BUY BLUE POPPY SEEDS


If you are looking to purchase blue poppy seeds then you are in luck as the blue poppy - Meconopsis baileyi is now part of the standard stock range at the 'Seeds of Eaden' seed shop.

Formerly known as Meconopsis betonicifolia and perhaps more commonly as the Himalayan blue poppy, this darling of a hardy perennial is must for those gardeners looking for something a little more unusual.

Although the flowers are similar in design to true poppies, and the genus closely related as it from Papaveraceae family, they require significantly different conditions if they are to thrive. True poppies are from the genus papaver, the majority of which have evolved to survive long, dry summers. However Meconopsis require cooler and far wetter conditions.

The Himalayan blue poppy has been dogged by reports of poor performance for many years but this is only because the conditions of its native habitat are rarely taken into consideration.

When germinating blue poppy seeds it is advisable to pre-chill seed for 3-4 weeks in the salad drawer of a refrigerator. do not place in the freezer! The best times of year to sow are in winter and early spring, although you can have success sowing in March to April.

Using a modular seed tray, fill with a good quality compost such as John Innes 'Seed and Cutting', but consider mixing in a couple of handfuls of horticultural grit-sand before hand to improve the drainage further.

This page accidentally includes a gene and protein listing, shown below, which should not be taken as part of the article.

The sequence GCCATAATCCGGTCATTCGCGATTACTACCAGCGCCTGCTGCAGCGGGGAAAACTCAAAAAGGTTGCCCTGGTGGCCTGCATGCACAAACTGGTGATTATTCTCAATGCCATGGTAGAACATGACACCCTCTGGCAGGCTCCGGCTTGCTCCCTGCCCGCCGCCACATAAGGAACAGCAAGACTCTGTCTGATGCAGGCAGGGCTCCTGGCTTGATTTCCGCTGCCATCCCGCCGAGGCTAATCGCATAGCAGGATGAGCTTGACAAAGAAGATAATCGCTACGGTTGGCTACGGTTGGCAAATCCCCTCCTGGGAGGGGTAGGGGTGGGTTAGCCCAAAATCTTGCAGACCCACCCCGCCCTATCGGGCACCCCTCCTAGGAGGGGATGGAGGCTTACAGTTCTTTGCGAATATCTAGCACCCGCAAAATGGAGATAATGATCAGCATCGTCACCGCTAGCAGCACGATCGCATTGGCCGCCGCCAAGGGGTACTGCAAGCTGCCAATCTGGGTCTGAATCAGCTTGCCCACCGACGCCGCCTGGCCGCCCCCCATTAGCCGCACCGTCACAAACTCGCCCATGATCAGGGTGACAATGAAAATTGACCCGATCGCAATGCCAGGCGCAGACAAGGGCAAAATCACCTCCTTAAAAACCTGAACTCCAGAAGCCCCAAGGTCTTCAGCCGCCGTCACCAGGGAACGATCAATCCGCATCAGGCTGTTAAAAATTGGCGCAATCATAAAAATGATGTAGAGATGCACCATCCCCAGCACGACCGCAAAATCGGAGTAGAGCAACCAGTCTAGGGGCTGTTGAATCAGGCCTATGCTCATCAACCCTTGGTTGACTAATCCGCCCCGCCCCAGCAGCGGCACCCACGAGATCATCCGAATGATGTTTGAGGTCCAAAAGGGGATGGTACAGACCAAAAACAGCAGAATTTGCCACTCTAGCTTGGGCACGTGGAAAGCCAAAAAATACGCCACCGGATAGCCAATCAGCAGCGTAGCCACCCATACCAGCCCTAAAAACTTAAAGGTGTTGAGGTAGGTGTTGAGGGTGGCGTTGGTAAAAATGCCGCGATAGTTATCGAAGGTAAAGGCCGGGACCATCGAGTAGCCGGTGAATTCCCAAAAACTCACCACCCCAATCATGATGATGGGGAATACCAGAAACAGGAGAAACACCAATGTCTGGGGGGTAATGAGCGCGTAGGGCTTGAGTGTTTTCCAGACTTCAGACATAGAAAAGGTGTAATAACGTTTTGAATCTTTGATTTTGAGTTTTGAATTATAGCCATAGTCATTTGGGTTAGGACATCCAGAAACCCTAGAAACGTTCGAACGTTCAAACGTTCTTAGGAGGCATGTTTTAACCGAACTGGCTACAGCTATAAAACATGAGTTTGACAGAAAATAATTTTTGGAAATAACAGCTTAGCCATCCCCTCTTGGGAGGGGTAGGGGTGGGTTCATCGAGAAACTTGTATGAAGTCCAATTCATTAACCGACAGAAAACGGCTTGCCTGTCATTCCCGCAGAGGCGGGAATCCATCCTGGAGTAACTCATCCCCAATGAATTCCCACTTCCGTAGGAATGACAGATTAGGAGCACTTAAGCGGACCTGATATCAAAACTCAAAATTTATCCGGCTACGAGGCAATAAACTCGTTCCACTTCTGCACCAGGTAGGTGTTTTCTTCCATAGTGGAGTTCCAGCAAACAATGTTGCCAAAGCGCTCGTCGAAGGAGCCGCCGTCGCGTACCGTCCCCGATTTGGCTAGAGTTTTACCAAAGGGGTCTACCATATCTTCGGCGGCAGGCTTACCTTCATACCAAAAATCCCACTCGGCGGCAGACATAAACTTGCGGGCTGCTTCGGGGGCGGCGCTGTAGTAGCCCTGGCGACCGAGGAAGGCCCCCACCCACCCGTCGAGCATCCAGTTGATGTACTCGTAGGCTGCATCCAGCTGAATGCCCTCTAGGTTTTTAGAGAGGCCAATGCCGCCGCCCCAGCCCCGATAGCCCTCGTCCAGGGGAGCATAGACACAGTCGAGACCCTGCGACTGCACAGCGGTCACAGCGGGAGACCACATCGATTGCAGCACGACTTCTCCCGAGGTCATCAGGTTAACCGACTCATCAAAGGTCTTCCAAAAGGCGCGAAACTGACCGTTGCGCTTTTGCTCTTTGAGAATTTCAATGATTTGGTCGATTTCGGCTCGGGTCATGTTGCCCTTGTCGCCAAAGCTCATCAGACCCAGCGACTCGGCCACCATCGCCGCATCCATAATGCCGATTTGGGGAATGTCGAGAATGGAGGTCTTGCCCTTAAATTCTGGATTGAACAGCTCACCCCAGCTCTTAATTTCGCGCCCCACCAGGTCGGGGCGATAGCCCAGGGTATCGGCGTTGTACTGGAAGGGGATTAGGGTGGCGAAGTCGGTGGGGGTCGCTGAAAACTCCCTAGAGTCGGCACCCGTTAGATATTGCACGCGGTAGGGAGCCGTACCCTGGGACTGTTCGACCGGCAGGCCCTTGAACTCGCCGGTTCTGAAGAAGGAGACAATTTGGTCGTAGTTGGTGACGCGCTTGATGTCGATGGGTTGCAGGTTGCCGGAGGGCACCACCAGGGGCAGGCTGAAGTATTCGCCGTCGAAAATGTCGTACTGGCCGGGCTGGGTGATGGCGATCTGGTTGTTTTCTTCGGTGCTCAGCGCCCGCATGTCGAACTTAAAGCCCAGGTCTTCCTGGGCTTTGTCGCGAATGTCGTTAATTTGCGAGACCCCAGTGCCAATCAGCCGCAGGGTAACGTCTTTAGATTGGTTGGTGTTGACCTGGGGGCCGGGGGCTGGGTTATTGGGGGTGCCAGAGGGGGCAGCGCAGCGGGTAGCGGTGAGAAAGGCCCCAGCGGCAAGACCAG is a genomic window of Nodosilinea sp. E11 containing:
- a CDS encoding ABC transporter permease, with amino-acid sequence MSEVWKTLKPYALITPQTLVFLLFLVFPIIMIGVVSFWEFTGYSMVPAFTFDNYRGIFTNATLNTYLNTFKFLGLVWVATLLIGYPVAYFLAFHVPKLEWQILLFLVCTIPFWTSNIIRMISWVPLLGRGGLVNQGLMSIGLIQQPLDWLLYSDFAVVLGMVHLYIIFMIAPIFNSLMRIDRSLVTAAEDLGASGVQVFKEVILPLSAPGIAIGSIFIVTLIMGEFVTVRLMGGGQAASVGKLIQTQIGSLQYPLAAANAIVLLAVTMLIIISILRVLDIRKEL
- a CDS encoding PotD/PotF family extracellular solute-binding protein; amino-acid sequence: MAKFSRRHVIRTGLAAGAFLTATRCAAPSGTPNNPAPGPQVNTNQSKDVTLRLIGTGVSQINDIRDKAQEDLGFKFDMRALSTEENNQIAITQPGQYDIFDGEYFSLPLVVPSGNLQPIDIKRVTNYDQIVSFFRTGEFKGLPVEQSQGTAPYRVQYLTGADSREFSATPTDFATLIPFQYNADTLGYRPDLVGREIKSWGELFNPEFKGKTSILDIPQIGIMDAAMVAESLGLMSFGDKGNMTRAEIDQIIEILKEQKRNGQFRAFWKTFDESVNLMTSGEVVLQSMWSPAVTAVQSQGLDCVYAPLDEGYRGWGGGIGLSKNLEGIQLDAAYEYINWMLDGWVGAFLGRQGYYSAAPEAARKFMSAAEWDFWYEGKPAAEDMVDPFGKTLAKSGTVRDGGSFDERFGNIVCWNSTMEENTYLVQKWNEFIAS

Sow one seed per module and gently press in to the surface of the compost. Meconopsis seeds require light to help initiate germination so cover the seed with a light sprinkling of compost or vermiculite. Gently water with a soft rose or partially submerge the tray into a large bowl of water to allow the water to naturally soak through to the top of the compost. Place the tray outside in a cold frame or cool, sheltered position. You will need to keep the compost moist, not waterlogged, and protect from heavy rain which can knock the seed out of the compost. It is fine for the seeds to be exposed to frosts as this will help to break dormancy.

Leave outside for 5-6 weeks then bring the modular tray back under protection at a temperature of between 13-18 degrees Celsius. You can use a heated propagator to achieve this or seal inside a clear polythene bag. Place in a warm, bright room, but one that is out of direct sunlight to avoid drying out the compost.

Germination can be erratic but once the seedlings have established a decent root system their module can be popped out and potted on into 3 inch pots containing ericaceous compost.

After 6 weeks or so hardened them off of 10-14 days before either potting them on into 2-3litre pots or planting them into their final position. Blue poppies prefer a deep, moist loam in a sheltered semi-shaded position.

For related articles click onto the following links:
Gardeners World Meconopsis
HOW TO GROW THE HIMALAYAN BLUE POPPY - Meconopsis betonicifolia - FROM SEED
THE CALIFORNIAN POPPY- Eschscholzia californica
THE ORIENTAL POPPY - Papaver orientale

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